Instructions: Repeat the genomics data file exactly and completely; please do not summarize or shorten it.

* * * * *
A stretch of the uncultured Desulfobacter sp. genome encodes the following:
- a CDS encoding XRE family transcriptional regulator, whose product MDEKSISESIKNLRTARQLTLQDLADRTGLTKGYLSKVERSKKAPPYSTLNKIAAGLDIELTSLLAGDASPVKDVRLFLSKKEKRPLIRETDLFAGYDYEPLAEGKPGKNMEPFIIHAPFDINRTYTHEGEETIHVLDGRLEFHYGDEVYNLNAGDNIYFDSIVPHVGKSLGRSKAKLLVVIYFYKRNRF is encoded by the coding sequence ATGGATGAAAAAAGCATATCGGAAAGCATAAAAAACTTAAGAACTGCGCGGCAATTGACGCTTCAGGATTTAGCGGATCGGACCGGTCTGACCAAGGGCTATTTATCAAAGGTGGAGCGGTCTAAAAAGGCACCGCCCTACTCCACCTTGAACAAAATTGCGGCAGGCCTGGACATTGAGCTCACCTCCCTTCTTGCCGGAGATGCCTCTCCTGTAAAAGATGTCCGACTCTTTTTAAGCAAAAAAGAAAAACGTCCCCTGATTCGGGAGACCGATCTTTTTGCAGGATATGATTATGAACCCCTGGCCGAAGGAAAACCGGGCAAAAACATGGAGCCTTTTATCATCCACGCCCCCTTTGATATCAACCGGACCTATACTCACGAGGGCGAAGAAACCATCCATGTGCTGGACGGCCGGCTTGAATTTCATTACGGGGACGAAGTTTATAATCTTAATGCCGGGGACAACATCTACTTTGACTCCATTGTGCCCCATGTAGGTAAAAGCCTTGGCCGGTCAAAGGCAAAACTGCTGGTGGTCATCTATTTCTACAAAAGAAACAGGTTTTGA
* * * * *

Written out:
A stretch of the uncultured Desulfobacter sp. genome encodes the following:
- a CDS encoding XRE family transcriptional regulator, whose product MDEKSISESIKNLRTARQLTLQDLADRTGLTKGYLSKVERSKKAPPYSTLNKIAAGLDIELTSLLAGDASPVKDVRLFLSKKEKRPLIRETDLFAGYDYEPLAEGKPGKNMEPFIIHAPFDINRTYTHEGEETIHVLDGRLEFHYGDEVYNLNAGDNIYFDSIVPHVGKSLGRSKAKLLVVIYFYKRNRF is encoded by the coding sequence ATGGATGAAAAAAGCATATCGGAAAGCATAAAAAACTTAAGAACTGCGCGGCAATTGACGCTTCAGGATTTAGCGGATCGGACCGGTCTGACCAAGGGCTATTTATCAAAGGTGGAGCGGTCTAAAAAGGCACCGCCCTACTCCACCTTGAACAAAATTGCGGCAGGCCTGGACATTGAGCTCACCTCCCTTCTTGCCGGAGATGCCTCTCCTGTAAAAGATGTCCGACTCTTTTTAAGCAAAAAAGAAAAACGTCCCCTGATTCGGGAGACCGATCTTTTTGCAGGATATGATTATGAACCCCTGGCCGAAGGAAAACCGGGCAAAAACATGGAGCCTTTTATCATCCACGCCCCCTTTGATATCAACCGGACCTATACTCACGAGGGCGAAGAAACCATCCATGTGCTGGACGGCCGGCTTGAATTTCATTACGGGGACGAAGTTTATAATCTTAATGCCGGGGACAACATCTACTTTGACTCCATTGTGCCCCATGTAGGTAAAAGCCTTGGCCGGTCAAAGGCAAAACTGCTGGTGGTCATCTATTTCTACAAAAGAAACAGGTTTTGA